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Facebook Reveals Cryptocurrency 'Libra'

Facebook Reveals Cryptocurrency ‘Libra’

(United States - 18 June 2019) Facebook has finally revealed the details of its cryptocurrency Libra (≋). The digital currency allows consumers to buy things or send money to people with almost zero fees. Facebook users will be able to buy or cash out  Libra online or at local exchange points like shopping centres, and spend it using interoperable third-party wallet apps or Facebook’s own Calibra wallet that will be built into WhatsApp, Messenger and its own app. Facebook released its white paper explaining Libra and its testing process for working out the kinks of its blockchain system before a public launch in H1 2020.

Facebook will not have compelte control over Libra but instead receive a single vote in its governance like other founding members of the Libra Association including Visa, Uber and Andreessen Horowitz,which have invested at least US$10 million each into the project’s operations. The association will promote the open-sourced Libra Blockchain and developer platform with its own Move programming language, plus sign up businesses to accept Libra for payment and even give customers discounts or rewards.

Every Libra payment is permanently written into the Libra Blockchain, a cryptographically authenticated database that acts as a public online ledger designed to handle 1,000 transactions per second. That makes it significantly faster than Bitcoin’s seven transactions per second or Ethereum’s 15. The blockchain is operated and constantly verified by founding members of the Libra Association.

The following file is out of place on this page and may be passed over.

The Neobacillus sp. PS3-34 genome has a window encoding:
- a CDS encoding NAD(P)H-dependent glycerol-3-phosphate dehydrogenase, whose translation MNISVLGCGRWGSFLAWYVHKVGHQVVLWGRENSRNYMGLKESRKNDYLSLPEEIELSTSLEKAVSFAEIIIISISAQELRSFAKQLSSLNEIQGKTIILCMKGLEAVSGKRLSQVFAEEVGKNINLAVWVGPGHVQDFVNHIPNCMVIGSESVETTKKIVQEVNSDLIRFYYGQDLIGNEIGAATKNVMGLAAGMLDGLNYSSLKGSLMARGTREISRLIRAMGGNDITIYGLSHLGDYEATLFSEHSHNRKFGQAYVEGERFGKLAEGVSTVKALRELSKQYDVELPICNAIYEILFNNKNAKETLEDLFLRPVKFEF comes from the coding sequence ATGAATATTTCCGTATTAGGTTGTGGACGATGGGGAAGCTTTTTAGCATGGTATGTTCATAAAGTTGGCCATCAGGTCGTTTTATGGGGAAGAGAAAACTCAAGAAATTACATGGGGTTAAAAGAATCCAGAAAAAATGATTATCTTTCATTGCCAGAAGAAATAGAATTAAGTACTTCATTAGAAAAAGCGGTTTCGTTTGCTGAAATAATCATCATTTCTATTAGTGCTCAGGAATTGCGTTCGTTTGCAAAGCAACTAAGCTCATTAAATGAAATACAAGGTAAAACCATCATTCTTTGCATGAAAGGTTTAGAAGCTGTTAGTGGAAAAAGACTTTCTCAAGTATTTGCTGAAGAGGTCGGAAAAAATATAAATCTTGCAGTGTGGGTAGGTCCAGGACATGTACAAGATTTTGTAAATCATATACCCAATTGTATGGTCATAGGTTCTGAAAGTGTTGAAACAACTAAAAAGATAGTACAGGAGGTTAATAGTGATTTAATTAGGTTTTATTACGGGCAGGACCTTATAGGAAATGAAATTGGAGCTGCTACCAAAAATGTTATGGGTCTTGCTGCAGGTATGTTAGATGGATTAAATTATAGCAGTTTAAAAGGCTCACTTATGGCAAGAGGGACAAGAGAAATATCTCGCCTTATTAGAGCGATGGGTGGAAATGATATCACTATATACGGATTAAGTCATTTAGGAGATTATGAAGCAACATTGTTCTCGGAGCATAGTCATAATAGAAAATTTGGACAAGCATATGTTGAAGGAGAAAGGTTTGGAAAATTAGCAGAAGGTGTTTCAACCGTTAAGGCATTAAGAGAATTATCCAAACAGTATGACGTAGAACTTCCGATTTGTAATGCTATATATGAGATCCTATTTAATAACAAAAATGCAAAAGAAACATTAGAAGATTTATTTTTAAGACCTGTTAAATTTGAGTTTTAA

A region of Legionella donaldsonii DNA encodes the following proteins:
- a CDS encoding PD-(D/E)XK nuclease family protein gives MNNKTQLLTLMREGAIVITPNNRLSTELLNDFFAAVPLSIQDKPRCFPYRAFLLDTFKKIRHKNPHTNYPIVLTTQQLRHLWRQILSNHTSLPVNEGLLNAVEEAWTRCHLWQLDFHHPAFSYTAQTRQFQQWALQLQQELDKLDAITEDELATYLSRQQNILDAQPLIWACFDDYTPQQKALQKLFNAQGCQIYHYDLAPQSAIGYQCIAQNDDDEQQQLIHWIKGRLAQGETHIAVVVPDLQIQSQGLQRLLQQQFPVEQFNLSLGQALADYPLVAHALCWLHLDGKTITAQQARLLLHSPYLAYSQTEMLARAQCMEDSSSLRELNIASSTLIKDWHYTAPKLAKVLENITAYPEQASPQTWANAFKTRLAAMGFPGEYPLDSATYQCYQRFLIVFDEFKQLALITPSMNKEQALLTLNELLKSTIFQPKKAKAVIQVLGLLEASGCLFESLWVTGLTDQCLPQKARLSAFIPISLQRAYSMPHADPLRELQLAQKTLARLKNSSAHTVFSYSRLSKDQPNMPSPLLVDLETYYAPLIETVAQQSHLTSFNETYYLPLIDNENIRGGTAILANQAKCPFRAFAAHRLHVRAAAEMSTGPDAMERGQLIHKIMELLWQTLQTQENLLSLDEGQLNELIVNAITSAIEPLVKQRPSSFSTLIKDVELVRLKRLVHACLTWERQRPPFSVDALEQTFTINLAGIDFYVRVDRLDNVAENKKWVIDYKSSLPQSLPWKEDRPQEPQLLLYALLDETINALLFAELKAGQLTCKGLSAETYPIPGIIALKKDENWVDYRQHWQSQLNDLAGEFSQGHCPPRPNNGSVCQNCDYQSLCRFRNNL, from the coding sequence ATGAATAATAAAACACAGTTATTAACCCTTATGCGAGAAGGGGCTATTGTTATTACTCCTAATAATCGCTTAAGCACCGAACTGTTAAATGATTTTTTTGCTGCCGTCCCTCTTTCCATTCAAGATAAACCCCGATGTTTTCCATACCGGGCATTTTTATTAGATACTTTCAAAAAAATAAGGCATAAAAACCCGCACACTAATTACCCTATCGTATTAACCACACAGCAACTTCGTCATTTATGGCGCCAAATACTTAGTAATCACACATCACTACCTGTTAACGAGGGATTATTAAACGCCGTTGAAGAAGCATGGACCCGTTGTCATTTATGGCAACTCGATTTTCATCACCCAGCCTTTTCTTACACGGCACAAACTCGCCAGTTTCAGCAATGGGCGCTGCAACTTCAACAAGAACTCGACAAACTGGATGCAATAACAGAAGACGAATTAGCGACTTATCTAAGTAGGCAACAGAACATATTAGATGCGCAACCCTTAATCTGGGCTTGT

Facebook’s ambitious bid to create a global digital currency that promotes financial inclusion for the unbanked actually has more privacy and decentralisation built in than many expected. Facebook wants to make Libra the evolution of PayPal and is hoping Libra will become simpler to set up, more ubiquitous as a payment method, more efficient with fewer fees, more accessible to the unbanked, more flexible thanks to developers and more long-lasting through decentralization. The name

Libra comes from the word for a Roman unit of weight measure. It’s trying to invoke a sense of financial freedom by playing on the French stem “Lib,” meaning free.

Each time someone cashes in a dollar or their respective local currency, that money goes into the Libra Reserve and an equivalent value of Libra is minted and doled out to that person. If someone cashes out from the Libra Association, the Libra they give back are destroyed/burned and they receive the equivalent value in their local currency back. That means there’s always 100 percent of the value of the Libra in circulation, collateralized with real-world assets in the Libra Reserve. It never runs fractional. And unliked “pegged” stable coins that are tied to a single currency like the USD, Libra maintains its own value — though that should cash out to roughly the same amount of a given currency over time.

When Libra Association members join and pay their US$10 million minimum, they receive Libra Investment Tokens. Their share of the total tokens translates into the proportion of the dividend they earn off of interest on assets in the reserve. Those dividends are only paid out after Libra Association uses interest to pay for operating expenses, investments in the ecosystem, engineering research and grants to nonprofits and other organizations. This interest is part of what attracted the Libra Association’s members. If Libra becomes popular and many people carry a large balance of the currency, the reserve will grow huge and earn significant interest.

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